Friday, April 08, 2011
How would a federal shutdown affect tourism-dependent Hawaii?
by Larry Geller
Of course, failure of the feds to reach a budget agreement today would result in loss of federal salaries in Hawaii, and if prolonged, that would affect tax collections.
Perhaps the largest impact of a long-term shutdown could be on state programs or salaries that are partially funded by the federal government. Presumably the salaries would continue to be paid but the federal money would not come. Similarly, programs such as TANF and food stamps that require a federal drawdown may be impacted.
Federal contractors would not be paid, likely including those that supply the military bases in Hawaii.
Closure of federally-run national parks could impact tourism and reduce tax receipts. It’s not clear if the roads in national parks would remain open The volcano on the Big Island is a perennial draw, and it is in a national park. .So is the U S S Arizona Memorial. Here’s a googled list:
Ala Kahakai National Historic Trail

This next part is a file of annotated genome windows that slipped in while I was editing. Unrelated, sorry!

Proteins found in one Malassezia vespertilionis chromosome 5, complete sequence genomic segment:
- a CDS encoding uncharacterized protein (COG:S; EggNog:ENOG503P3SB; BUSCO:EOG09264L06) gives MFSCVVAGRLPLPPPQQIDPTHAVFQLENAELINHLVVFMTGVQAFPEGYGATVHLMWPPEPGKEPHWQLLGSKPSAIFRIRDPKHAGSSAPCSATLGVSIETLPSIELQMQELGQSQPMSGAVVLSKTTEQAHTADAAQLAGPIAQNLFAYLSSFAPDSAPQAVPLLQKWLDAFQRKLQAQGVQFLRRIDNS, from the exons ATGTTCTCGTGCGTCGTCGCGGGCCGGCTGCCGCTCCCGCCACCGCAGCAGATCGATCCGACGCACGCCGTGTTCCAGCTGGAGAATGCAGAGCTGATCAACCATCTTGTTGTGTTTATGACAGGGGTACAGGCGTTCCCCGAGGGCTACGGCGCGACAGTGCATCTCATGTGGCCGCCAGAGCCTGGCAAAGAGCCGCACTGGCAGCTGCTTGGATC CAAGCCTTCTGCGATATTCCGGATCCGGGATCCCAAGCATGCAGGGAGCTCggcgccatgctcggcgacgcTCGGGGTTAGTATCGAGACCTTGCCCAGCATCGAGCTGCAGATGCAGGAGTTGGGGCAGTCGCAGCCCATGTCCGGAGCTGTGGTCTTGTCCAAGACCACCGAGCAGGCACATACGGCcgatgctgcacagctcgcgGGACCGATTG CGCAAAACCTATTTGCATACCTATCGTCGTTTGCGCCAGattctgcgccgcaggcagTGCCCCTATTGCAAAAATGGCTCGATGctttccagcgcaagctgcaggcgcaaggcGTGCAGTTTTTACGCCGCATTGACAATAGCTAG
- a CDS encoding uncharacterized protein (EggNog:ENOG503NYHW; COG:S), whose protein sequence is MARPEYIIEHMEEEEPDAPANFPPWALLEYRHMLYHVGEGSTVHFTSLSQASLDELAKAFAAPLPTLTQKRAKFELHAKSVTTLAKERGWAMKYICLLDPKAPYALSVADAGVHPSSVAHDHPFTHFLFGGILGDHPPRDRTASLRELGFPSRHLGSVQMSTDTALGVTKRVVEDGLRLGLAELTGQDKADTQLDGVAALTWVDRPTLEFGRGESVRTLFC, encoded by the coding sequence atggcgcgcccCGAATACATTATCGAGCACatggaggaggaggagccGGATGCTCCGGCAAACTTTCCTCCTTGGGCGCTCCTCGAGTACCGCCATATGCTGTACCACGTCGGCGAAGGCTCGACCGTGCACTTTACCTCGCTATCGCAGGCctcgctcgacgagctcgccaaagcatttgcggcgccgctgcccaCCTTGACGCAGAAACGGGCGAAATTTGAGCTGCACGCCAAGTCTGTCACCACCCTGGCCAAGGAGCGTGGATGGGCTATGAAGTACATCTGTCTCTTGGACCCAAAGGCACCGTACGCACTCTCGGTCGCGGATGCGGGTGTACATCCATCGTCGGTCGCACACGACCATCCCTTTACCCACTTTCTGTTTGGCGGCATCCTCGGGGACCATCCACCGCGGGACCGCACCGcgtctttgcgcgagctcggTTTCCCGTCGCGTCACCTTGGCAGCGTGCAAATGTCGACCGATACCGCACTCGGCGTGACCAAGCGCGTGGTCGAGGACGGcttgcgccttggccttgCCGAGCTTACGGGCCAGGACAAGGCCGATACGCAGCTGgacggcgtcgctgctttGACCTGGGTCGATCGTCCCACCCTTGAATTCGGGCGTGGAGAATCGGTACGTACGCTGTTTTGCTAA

the Island of Hawaii, HI National Historic Trail
Haleakala National Park
Kula, Maui, HI National Park
Hawaii Volcanoes National Park
Hilo, HI National Park
Kalaupapa National Historical Park
Kalaupapa, HI National Historical Park
Kaloko-Honokohau National Historical Park
Kailua-Kona, HI National Historical Park
Pu`uhonua O Honaunau National Historical Park
Honaunau, HI National Historical Park
Puukohola Heiau National Historic Site
Kawaihae, HI National Historic Site
U S S Arizona Memorial
Anyone who works in the parks could be furloughed, resulting of course in loss of personal income, but also loss of taxes on that income and taxes on the businesses they support.
None-emergency passports and visa will not be issued, which certainly could affect tourism should the shutdown be prolonged. There would be an impact on hotels and a decrease in the taxes that tourists pay.
If military pay is delayed, there would be an impact on military families in Hawaii, and again, loss of tax revenue on anything they would normally spend.
SBA loans will not be made or processed, perhaps with a slight impact in Hawaii.
There would certainly be other impacts, for example should the federal court cancel or delay activities, but those may not have clear economic consequences for the state.
The loss of taxes normally paid by federal workers may be permanent:
Section 1341 of Title 31 of the U.S. Code prohibits federal and D.C. government workers from spending or obligating funds that have not already been appropriated by Congress.
In other words, even those federal workers who may continue to work may not receive back pay, should the lawsuit succeed.